Thursday, July 30, 2009

Two More Reviews

by Angie Sage
Recommended Ages: 12+

Book Four of the Septimus Heap series finds Princess Jenna, wizard's apprentice Septimus, and family patriarch Silas Heap all torn up about the disappearance of Sep's brother Nicko through a portal in time. Silas has resolved to go out searching for Nicko, and not to return until he is found. Sep, meanwhile, enlists the aid of a centuries-old alchemist, a rat-man who restores and preserves documents, and a friendly manuscriptorium clerk in the hope that a long-forgotten map will lead them to Nicko.

Meanwhile, an old enemy has recruited a Darke Thing in a bid to darken Sep's destiny. An evil ghost joins the plot to force Septimus to go on the Queste that has claimed the lives of twenty apprentices before him. Originally meant as a reward, the Queste has become a curse as every apprentice who has gone on it was lost forever. And now, even though Sep is only in the third of his seven years of study, he is supposed to face a peril that has befallen fully-trained wizards until now.

Septimus takes the better part of valor, running away with Jenna and his friend Beetle. He has a quest of his own, after all: a quest for the House of Foryx, a place where All Times Do Meet. For only there can they hope to bring Nicko and his friend Snorri back from their exile in the distant past. But this quest and the deadly Queste converge into a single adventure filled with magic, betrayal, and danger.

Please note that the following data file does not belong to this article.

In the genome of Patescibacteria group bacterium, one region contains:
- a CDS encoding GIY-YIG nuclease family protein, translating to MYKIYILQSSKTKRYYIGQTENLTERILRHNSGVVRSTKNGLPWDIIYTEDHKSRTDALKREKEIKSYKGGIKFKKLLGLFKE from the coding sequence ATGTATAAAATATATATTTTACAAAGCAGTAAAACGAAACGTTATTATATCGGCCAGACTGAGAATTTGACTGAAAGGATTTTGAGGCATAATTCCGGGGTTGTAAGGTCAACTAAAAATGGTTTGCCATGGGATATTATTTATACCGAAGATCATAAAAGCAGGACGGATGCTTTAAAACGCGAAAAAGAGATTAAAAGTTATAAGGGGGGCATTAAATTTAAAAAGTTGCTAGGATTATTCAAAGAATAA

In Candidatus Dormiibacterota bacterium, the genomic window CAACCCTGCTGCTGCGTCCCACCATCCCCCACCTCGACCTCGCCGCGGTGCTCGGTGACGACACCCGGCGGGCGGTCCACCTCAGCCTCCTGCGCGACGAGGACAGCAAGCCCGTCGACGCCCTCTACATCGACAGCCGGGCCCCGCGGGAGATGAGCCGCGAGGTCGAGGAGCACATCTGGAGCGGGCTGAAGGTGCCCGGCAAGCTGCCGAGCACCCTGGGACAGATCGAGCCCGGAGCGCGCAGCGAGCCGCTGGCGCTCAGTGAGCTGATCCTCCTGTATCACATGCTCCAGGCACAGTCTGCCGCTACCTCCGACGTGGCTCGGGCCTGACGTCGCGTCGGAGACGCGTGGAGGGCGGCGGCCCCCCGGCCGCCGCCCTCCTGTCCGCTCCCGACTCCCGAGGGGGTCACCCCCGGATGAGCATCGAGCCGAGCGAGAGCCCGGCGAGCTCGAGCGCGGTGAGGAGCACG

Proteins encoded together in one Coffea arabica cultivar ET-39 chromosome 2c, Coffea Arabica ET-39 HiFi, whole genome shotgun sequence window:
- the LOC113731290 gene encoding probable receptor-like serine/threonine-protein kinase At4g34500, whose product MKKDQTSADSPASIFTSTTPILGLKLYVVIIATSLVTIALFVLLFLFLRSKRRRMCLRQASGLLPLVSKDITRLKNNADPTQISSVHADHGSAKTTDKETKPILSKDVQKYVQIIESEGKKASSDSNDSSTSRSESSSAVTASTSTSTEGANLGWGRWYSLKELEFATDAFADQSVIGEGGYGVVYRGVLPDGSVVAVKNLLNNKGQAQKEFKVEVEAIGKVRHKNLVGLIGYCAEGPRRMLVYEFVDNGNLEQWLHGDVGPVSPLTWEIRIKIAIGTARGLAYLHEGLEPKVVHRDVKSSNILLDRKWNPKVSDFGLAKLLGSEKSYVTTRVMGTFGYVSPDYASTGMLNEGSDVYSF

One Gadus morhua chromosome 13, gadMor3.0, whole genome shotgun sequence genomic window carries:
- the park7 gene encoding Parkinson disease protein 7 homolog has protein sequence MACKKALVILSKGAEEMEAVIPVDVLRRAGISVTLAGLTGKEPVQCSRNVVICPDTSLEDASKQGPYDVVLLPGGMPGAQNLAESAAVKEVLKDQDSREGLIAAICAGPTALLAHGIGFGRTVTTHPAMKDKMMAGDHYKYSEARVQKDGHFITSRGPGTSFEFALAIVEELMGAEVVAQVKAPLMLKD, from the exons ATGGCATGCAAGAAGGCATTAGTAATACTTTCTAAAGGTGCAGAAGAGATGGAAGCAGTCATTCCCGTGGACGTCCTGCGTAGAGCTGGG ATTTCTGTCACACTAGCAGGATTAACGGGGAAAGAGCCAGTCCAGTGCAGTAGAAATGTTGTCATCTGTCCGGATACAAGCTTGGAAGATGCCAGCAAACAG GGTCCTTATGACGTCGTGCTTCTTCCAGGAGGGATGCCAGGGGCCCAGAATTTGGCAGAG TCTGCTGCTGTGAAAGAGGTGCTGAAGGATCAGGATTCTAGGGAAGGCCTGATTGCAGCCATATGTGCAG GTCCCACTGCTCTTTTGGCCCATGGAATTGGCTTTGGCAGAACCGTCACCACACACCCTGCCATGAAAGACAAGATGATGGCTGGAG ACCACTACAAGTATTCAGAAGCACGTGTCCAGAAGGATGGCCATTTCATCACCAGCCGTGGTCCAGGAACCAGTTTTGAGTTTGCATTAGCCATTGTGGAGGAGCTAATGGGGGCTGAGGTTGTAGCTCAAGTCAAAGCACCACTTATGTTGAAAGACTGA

Here is another opportunity to bring more young fantasy fans into Septimus Heap's remarkable world. It is a world of wizards, witches, dragons, ghosts, and shape-changing cats. A world where a single doorway can lead from one forest near the Castle to another one thousands of miles away. A world where a fortress surrounded by a bottomless pit has its door answered by a hunchback who talks with a lisp, where a family's heartbreak over their ne'er-do-well eldest son (Simon Heap) seems to have no remedy, and where the apprentice to the 776th Extra-Ordinary Wizard gets to hold a conversation with the very first one.

I'm not sure where the overall shape of this series is leading. Sometimes I have doubts about its author's sense of structure - particularly at the end of each book, where she attaches a series of vignettes that unfortunately didn't work their way into the main body of the book. It's sort of like a "deleted scenes" reel at the end of a movie, except that in a book it seems more like a hasty regathering of dropped threads than a hint of what might have been. Still and all, I liked the camaraderie of the main characters, the swift pacing of the story, the complex interweaving of quirky fantasy concepts, the warmth and humor that glowed throughout. So I do plan to read the upcoming fifth book in the series, titled Syren.

Dragon and Liberator
by Timothy Zahn
Recommended Ages: 12+